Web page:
Carina Machovicz, Vanessa Krainz and Denise Lienhard are three enthusiastic child care students who came to London with the Internship Programme in the beginning of this year. Here they recount their two week-long work experience period at Shepherds Bush Families Project & Children's Centre and Christchurch Kindergarten, Edgware. They attend BAKIP St. Christiana in the small town of Frohsdorf in eastern Austria.
We began our trip filled with curiosity. What would the UK nurseries be like? As it turned out, it was a pleasure to visit London and to see the differences between the two countries. We have done some really interesting work experience and greatly enjoyed our time.
In Austria, we attend a nursery school teaching college and that was one of the reasons why we wanted to see the differences between the Austrian and British approach to child care. In pairs of two, our class worked at many different nursery schools around London. These are the five main differences we encountered.
1. British kids wear uniforms
First of all, we noticed that the children in many London nurseries wear uniform. By contrast, in Austria, children wear their everyday clothes. However, Austrian kids have to wear slippers, whereas, in London, outdoor shoes are worn everywhere.
2. No nursery nurse
In Austria, there's a maximum of 25 children per group monitored by a nursery teacher and a nurse. The nurse takes care of everyday situations and makes sure the children receive a healthy snack, while the nursery teacher deals with the playful learning and competence of every child. In the UK, the nursery teachers focus on a small number of children, whereas we couldn't find an equivalent of the nursery nurse in the British kindergartens we visited. It seems possible that more than one nursery teacher handles every group.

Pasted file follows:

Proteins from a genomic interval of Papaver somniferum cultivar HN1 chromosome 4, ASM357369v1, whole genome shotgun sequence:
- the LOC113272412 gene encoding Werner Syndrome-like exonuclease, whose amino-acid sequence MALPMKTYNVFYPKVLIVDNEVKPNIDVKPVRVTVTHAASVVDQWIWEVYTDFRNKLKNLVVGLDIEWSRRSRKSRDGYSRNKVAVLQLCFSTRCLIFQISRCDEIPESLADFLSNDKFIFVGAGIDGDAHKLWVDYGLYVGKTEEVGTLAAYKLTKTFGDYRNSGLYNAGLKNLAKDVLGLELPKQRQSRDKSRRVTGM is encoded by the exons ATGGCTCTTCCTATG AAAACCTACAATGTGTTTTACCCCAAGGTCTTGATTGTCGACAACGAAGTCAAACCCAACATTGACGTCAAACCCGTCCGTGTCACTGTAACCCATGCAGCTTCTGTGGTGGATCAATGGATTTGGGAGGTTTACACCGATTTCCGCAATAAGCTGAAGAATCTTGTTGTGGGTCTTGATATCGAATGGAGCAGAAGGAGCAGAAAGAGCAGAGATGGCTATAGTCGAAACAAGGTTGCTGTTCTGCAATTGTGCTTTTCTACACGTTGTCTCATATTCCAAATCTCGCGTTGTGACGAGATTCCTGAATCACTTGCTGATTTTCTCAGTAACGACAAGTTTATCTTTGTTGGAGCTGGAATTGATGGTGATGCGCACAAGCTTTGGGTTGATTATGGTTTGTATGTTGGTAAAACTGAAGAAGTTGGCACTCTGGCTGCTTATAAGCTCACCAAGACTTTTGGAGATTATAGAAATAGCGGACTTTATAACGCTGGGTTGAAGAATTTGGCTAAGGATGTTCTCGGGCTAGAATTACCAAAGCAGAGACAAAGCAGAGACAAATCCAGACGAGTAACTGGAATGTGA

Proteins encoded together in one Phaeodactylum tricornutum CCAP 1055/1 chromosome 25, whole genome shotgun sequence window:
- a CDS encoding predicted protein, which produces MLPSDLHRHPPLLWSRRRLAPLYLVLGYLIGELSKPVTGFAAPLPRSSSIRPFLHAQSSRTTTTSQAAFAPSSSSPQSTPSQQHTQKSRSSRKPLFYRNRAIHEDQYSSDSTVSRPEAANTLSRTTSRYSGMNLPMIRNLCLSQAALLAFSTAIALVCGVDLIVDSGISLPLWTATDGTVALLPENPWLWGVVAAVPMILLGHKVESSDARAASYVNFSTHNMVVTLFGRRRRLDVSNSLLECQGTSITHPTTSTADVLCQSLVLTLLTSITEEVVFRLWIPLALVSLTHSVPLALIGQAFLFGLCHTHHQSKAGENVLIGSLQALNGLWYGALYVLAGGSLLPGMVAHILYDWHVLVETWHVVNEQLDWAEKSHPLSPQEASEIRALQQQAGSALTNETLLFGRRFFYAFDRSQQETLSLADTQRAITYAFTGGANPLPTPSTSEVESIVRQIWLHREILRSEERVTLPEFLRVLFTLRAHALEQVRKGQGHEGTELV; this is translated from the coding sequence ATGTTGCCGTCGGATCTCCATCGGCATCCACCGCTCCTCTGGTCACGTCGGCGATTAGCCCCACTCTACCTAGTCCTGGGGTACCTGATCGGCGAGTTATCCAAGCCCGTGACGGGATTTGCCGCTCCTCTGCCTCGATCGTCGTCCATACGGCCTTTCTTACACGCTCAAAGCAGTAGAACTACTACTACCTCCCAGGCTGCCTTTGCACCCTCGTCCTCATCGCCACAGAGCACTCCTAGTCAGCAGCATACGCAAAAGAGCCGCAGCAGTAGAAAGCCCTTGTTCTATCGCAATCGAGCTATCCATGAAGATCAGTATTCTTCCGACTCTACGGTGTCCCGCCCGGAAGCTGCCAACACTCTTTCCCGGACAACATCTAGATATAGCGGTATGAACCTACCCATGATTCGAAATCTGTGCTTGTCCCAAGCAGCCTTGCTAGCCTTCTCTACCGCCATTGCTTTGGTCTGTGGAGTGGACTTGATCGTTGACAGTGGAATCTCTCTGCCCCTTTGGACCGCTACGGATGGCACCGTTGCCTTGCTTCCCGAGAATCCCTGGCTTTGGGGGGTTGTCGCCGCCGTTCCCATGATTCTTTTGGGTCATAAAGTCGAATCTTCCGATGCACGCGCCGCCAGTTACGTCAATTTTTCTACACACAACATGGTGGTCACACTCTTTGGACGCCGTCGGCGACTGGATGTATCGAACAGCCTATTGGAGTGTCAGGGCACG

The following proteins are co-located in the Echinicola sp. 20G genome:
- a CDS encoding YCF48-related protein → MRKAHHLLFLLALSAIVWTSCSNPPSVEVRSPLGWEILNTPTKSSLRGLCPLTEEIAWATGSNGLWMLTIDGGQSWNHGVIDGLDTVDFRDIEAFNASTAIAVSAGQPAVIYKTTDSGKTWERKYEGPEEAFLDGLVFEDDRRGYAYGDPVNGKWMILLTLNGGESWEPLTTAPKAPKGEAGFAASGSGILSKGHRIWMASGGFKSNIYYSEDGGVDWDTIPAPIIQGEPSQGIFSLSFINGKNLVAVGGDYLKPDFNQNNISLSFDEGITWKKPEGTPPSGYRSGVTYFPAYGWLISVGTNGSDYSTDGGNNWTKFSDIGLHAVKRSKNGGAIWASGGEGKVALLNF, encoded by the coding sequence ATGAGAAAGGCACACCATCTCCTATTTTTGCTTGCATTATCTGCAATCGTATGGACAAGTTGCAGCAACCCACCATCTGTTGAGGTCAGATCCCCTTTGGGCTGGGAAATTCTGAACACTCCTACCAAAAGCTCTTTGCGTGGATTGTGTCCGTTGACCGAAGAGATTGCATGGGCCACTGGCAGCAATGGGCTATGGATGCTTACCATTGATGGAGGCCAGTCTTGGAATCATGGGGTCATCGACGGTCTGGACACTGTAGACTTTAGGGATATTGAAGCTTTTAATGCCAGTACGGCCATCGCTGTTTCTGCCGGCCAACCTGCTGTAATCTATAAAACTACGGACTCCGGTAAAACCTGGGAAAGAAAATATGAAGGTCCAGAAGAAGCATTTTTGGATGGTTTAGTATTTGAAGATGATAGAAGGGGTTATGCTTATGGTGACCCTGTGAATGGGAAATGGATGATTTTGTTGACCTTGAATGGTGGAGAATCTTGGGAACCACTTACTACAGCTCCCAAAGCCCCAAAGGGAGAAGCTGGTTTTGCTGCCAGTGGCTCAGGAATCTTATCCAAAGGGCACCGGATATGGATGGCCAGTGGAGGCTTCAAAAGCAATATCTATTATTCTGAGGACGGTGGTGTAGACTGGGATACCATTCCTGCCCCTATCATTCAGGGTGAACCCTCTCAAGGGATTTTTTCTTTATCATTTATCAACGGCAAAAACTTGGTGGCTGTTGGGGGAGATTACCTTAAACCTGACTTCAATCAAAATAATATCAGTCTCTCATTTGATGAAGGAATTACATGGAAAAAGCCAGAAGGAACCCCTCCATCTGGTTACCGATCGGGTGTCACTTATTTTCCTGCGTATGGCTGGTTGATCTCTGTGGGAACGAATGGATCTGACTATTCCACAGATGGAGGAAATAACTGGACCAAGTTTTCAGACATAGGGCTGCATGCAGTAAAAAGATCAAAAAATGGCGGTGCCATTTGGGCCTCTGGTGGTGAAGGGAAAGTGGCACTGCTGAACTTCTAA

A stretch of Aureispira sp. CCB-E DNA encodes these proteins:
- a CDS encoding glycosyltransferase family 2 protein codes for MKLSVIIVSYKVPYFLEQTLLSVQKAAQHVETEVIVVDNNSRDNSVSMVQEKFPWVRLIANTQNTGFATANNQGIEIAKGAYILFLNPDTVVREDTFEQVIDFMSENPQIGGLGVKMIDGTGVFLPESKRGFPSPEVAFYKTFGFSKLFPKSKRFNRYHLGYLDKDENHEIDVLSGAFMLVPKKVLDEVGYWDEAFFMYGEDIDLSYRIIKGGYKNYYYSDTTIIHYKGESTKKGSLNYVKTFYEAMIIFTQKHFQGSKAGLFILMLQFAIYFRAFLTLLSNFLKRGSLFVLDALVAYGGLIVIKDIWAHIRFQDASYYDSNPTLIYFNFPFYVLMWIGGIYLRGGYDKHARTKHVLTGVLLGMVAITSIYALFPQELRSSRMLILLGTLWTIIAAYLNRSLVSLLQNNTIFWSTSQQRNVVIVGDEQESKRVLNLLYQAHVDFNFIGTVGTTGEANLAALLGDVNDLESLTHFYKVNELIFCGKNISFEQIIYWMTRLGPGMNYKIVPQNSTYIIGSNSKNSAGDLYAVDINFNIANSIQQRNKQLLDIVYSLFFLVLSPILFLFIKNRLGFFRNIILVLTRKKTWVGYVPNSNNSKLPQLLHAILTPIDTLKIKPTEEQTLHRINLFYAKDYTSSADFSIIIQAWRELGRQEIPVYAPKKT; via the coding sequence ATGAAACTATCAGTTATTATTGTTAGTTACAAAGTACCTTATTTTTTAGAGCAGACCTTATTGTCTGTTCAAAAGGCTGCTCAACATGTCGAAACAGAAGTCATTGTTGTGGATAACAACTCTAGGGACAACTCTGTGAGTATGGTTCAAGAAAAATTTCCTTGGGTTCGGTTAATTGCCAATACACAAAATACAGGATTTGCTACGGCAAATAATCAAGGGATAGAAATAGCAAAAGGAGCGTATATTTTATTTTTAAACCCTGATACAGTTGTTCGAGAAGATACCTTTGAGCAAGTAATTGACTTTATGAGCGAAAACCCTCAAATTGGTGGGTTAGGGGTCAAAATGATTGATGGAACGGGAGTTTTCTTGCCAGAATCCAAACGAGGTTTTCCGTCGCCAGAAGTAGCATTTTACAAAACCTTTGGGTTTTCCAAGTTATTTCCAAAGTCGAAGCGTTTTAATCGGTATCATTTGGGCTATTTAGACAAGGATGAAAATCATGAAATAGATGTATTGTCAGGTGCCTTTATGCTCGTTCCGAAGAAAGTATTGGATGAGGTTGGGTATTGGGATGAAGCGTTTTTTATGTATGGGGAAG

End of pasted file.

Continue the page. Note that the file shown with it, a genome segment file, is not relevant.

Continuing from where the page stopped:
3. Activities and games
We hardly found any board or card games in the nurseries we visited - although there's a huge number of jigsaw puzzles and other toys. In Austria, board and card games are common.
In Austria, the children have to put away their toys after they have used them, whereas in London they don't. This surprised us, as we're accustomed to a more structured way of approaching groups of children.
5. The morning circle
There's a 'morning circle' in UK nurseries. The children sing songs and listen to stories told by the nursery teachers. In Austria, it's common to play games instead and discuss matters through the games.
Carina Machovicz, Vanessa Krainz and Denise Lienhard visited London with our Internship Programme, a project eligible for funding from Erasmus+. Now we're also arranging work experience projects in Dublin. Don't hesitate to contact us if you would like more information about what we do and how to get funding. Call a Country Manager today on +44 2084249424 or email us at firstname.lastname@example.org